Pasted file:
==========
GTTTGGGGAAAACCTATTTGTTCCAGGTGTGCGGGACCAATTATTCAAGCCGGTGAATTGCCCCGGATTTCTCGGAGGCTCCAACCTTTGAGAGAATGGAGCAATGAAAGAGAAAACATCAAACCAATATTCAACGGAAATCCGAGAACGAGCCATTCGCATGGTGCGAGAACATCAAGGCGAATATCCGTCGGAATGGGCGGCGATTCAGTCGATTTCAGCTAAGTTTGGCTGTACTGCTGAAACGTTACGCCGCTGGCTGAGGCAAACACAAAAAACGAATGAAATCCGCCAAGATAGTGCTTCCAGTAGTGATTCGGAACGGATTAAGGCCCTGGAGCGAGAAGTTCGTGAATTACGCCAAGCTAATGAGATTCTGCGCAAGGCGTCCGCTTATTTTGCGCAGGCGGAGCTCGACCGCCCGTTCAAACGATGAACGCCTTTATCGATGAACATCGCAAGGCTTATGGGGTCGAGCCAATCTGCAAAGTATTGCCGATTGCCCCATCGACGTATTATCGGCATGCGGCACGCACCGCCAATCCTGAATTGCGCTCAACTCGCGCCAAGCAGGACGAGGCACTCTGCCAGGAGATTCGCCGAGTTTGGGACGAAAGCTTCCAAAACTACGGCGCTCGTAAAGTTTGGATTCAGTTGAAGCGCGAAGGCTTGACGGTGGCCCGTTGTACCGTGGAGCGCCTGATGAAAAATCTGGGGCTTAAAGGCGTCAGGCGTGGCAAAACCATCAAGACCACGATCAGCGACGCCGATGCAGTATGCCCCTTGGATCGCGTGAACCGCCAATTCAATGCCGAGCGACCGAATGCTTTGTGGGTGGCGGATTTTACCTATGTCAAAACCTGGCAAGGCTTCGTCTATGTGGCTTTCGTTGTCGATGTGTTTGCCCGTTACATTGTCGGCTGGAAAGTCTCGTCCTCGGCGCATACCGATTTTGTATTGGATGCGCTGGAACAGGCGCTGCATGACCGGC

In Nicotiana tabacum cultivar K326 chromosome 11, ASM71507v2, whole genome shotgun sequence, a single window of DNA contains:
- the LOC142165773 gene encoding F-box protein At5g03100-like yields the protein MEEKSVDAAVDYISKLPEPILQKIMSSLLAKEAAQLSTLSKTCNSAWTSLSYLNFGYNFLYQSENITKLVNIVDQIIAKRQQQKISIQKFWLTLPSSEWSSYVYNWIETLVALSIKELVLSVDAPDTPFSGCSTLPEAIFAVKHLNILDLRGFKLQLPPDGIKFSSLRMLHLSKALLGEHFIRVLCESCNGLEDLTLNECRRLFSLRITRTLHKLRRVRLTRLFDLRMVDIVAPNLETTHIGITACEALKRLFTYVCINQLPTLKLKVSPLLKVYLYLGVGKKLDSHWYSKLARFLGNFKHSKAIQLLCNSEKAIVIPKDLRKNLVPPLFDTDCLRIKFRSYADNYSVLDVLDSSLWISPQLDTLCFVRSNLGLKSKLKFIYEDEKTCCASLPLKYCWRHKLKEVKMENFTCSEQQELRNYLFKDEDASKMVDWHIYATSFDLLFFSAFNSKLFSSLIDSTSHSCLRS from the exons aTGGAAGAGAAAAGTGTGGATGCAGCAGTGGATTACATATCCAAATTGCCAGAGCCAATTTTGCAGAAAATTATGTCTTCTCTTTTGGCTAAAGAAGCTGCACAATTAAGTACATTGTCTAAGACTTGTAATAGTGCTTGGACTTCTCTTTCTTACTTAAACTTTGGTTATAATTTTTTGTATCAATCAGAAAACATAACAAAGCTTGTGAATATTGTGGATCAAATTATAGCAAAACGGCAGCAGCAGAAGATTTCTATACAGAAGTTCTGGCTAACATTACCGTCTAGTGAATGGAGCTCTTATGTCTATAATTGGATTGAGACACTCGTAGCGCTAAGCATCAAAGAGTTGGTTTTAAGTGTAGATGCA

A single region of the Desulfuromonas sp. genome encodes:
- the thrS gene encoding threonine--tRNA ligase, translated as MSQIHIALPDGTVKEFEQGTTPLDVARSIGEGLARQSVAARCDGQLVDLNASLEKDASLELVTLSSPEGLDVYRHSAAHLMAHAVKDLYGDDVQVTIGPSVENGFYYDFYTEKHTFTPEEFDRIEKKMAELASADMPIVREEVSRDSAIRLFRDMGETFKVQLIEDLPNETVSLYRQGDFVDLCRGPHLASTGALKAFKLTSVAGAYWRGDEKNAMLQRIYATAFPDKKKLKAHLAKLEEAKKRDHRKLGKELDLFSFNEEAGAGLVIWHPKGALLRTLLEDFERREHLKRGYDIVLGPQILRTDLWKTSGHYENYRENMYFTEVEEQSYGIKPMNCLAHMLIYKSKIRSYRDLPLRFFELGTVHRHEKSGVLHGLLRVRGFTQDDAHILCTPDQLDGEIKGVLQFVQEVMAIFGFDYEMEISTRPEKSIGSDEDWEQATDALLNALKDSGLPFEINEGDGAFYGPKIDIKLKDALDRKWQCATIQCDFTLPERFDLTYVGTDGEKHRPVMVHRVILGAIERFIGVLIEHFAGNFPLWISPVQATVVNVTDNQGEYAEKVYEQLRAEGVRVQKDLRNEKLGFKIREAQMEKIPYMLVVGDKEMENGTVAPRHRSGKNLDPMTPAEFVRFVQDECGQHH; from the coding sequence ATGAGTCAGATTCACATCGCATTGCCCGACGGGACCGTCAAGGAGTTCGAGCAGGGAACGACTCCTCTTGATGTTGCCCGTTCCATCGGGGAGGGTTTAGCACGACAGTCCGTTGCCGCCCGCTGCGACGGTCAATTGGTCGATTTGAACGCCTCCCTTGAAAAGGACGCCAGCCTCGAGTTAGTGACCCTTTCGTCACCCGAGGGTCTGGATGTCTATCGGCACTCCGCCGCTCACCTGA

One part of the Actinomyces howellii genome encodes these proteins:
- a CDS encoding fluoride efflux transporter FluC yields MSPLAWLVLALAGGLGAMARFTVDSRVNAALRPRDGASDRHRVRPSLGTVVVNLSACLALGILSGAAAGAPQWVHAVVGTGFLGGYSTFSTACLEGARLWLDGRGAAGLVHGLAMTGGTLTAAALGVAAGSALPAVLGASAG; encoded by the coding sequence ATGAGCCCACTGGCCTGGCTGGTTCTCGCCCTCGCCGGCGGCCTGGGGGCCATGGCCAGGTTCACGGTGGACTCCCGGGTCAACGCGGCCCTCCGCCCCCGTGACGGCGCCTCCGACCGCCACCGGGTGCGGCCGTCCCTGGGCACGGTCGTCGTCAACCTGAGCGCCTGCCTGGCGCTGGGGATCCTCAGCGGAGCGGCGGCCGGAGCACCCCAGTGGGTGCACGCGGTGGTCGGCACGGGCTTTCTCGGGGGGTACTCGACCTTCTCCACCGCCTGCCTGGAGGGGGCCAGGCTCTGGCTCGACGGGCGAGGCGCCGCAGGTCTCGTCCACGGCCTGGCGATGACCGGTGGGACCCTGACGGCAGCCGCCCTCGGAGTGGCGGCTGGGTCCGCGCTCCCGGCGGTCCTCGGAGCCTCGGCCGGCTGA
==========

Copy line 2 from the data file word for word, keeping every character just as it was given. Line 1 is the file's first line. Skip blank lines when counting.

In Nicotiana tabacum cultivar K326 chromosome 11, ASM71507v2, whole genome shotgun sequence, a single window of DNA contains: